Director: Alexander Payne
George Clooney has played some varied characters in his day, but now comes a different challenge. Brace yourselves; in The Descendants, Clooney is playing a family man! Kids and everything! If nothing else, The Descendants will offer more false hope to all those women who would gladly walk over their own husbands just to stand next to him.
Alexander Payne has made audiences fall for some very average Joes in his films. From Jack Nicholson’s pathetic widower in About Schmidt to Paul Giamatti’s (barely) functioning alcoholic in Sideways, Payne empathizes with the down-on-his-luck schlub. Matt King (Clooney) is different, however. For starters, he lives in Hawaii. As the movies have told us over and over, nothing bad ever happens in Hawaii; it’s nothing but beaches and luaus and contested presidential birth certificates. Yet, in this idyll is Matt, his daughters Alexandra (Shailene Woodley) and Scottie (Amara Miller) and his comatose wife Elizabeth (Patricia Hastie). The film opens with her smiling whilst riding a jetski, and this ride ends in the coma from which she never awakes. As if this wasn’t bad enough, Matt discovers that Elizabeth may have been unfaithful to him. This development comes as Matt tries to reconnect with his daughters and his law firm tries to negotiate a complicated land deal that could make him and his extended family very wealthy. Here are people who have everything they could want but little they need; as they learn, human connections are valuable things. They’re also funny things too, as proven as we watch a father and his teenage daughter bond over finding the guy who slept with their wife/mother. Is this a normal family activity in Hawaii? Answers on a postcard, please.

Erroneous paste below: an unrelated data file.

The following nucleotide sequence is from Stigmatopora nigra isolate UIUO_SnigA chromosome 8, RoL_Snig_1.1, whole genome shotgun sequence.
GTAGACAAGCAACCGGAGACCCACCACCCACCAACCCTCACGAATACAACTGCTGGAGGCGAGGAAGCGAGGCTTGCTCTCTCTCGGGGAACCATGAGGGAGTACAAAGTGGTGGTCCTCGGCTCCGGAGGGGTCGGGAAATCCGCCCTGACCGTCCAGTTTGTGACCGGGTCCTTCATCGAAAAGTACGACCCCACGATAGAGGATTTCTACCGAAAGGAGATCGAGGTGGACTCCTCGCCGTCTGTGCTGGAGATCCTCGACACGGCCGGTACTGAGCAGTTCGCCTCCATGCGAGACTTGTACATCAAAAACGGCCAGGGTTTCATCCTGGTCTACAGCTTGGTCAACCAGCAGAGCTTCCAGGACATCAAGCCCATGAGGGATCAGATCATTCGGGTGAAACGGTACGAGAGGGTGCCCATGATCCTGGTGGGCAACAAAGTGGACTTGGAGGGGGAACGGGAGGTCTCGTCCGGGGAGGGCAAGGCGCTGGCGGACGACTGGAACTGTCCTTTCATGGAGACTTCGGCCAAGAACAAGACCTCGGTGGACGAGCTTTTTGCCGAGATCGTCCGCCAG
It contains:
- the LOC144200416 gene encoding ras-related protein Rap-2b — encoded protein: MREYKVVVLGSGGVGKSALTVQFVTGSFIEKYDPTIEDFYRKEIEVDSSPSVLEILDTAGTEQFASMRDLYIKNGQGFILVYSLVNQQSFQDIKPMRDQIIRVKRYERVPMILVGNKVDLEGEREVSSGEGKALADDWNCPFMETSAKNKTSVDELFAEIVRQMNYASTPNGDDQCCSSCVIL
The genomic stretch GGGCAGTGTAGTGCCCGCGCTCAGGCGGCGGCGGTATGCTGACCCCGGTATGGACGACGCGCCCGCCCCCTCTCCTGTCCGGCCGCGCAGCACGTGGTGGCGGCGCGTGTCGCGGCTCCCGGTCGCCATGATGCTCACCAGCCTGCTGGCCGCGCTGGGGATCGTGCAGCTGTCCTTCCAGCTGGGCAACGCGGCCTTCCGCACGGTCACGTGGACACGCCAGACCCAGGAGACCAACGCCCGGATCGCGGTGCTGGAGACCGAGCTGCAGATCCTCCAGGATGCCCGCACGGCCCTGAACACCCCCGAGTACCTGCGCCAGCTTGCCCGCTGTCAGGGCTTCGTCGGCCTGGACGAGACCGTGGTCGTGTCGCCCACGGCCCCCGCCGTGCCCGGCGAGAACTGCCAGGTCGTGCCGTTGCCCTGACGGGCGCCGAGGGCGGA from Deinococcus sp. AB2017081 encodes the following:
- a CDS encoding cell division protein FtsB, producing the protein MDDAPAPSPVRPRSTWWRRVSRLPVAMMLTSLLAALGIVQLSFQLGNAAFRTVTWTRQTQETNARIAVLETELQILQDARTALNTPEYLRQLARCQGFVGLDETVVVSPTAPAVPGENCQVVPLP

For all the talk of land deals, strained family relationships and cheating, The Descendants never rings false. It might be a little more keen to laugh at its characters than Sideways, but it’s simply too lovely to let it get out of hand. When Matt and Alexandra finally confront the other man (Matthew Lillard), they question whether or not to reveal all in front of his wife (the ever-wonderful Judy Greer). Any other comedy would have had them drop the bombshell regardless. It might be more cathartic, but then this paradise isn’t that kind of idyll. Payne goes all out to ensure we see the unseen Hawaii. There’s not just beaches and bikinis; there are cities, roads, green verdant hills and real people here too. Adapting Kaui Hart Hemmings’ novel, Payne and co-writers Nat Faxon and Jim Rash establish the potentially convoluted and disparate plot strands before tying them together with genuine warmth and plenty of chuckles. When Alexandra reveals her mother’s infidelity, try not to laugh as a paunchy Clooney runs down the street to confront his neighbours about what they know. Clooney forgoes his smarmy ways and embraces genuine affection and that paunch in a touching performance. Any film that brings the best out of Lillard (Wow, Scream was a long time ago, wasn’t it?), Beau Bridges and Robert Forster is onto a winner. Woodley is the best of the bunch, breaking out with a gutsy turn which keeps enough distance yet never lapses into moody teen histrionics. Her performance is much like The Descendants as a whole: initially rather adolescent (yeah, nice patronizing voiceover, George!) before revealing hidden depths and great character. It may not make you want to move to Hawaii but, as The Descendants constantly reminds us, paradise is what you make it.